Ottawa Plans To Streamline Foreign Worker Programs

Ottawa plans to streamline foreign worker programs

November 15, 2006
Globe and Mail Update

Ottawa announced new immigration initiatives Wednesday that it says will make it easier for employers in labour-strapped provinces like Alberta and British Colombia to hire foreign workers.

Minister of Citizenship and Immigration Monte Solberg announced the initiatives Wednesday morning in Edmonton. He said they would reduce the cost and expedite the process to hire foreign workers in the absence of local labour.

Both Alberta and B.C. have been experiencing labour shortages in the wake of the oil boom and ahead of the 2010 Olympics.

Canada's new government has been listening to employers in Alberta and British Columbia, and they are truly having a hard time finding enough workers, Mr. Solberg said in a statement Wednesday. The improvements we are announcing today are making it easier, faster, and less costly for employers to hire temporary foreign workers.

Specifically, Ottawa plans to establish regional lists of occupations under pressure, which Mr. Solberg said would allow regional employers who face critical labour shortages to follow shorter, simpler and less costly advertising requirements to recruit the workers they need.

Ottawa will also provide a step-by-step guide developed specifically for employers who need to hire temporary foreign workers.

In addition, Mr. Solberg said he would create federal/provincial working groups to speed up the identification of existing and emerging skill shortages and determine the best way for foreign workers program to address these shortages.

The Minister said he hoped the changes would shave five weeks off a 19-week process to bring foreign workers in.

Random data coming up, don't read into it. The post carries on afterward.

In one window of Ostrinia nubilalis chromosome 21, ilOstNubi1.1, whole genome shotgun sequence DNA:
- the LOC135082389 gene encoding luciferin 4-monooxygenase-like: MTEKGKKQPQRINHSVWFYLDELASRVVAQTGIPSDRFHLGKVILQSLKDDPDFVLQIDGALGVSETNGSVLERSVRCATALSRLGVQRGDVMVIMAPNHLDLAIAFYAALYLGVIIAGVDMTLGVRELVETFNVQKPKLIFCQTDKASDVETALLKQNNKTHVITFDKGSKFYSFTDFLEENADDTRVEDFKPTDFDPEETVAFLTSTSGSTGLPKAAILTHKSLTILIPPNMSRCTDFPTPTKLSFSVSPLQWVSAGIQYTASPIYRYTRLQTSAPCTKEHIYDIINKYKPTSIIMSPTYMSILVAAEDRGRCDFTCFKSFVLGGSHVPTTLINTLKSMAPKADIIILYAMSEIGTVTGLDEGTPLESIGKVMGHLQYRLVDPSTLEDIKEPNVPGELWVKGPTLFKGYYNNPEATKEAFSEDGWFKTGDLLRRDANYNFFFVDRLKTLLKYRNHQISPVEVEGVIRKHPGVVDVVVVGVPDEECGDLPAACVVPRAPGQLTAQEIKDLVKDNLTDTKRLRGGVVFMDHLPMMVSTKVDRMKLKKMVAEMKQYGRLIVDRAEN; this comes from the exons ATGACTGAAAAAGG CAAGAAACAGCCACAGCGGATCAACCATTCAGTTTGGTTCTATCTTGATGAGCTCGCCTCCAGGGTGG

Union leaders have previously raised concerns that making it easier to bring in foreign workers would end up replacing high-paying jobs with foreign workers who might be willing to take less money.

In Conservative-speak, streamlining' is shorthand for let employers do what they want,' said Alberta Federation of Labour president Gil McGowan. The plans to make it easier for employers to bring in temporary foreign workers will lead to more abuses of the system. Employers will turn to foreign workers as an initial solution, rather than as a means of last resort.

But both labour-strapped provinces said the plans were a step in the right direction.

Alberta employers have been asking for clearer information and quicker processes for recruiting temporary foreign workers – these actions by the federal government are a good step in the right direction, said Alberta's Minister of Human Resources and Employment Mike Cardinal. While Albertans and Canadians will always be given priority, Alberta recognizes the importance of temporary foreign workers to help fill critical short term labour needs.

British Columbia's Parliamentary Secretary for Multiculturalism and Immigration Dave Hayer said he welcomed the initiatives and said the province would continue to work with the federal government on other programs to help B.C. deal with its labour shortage

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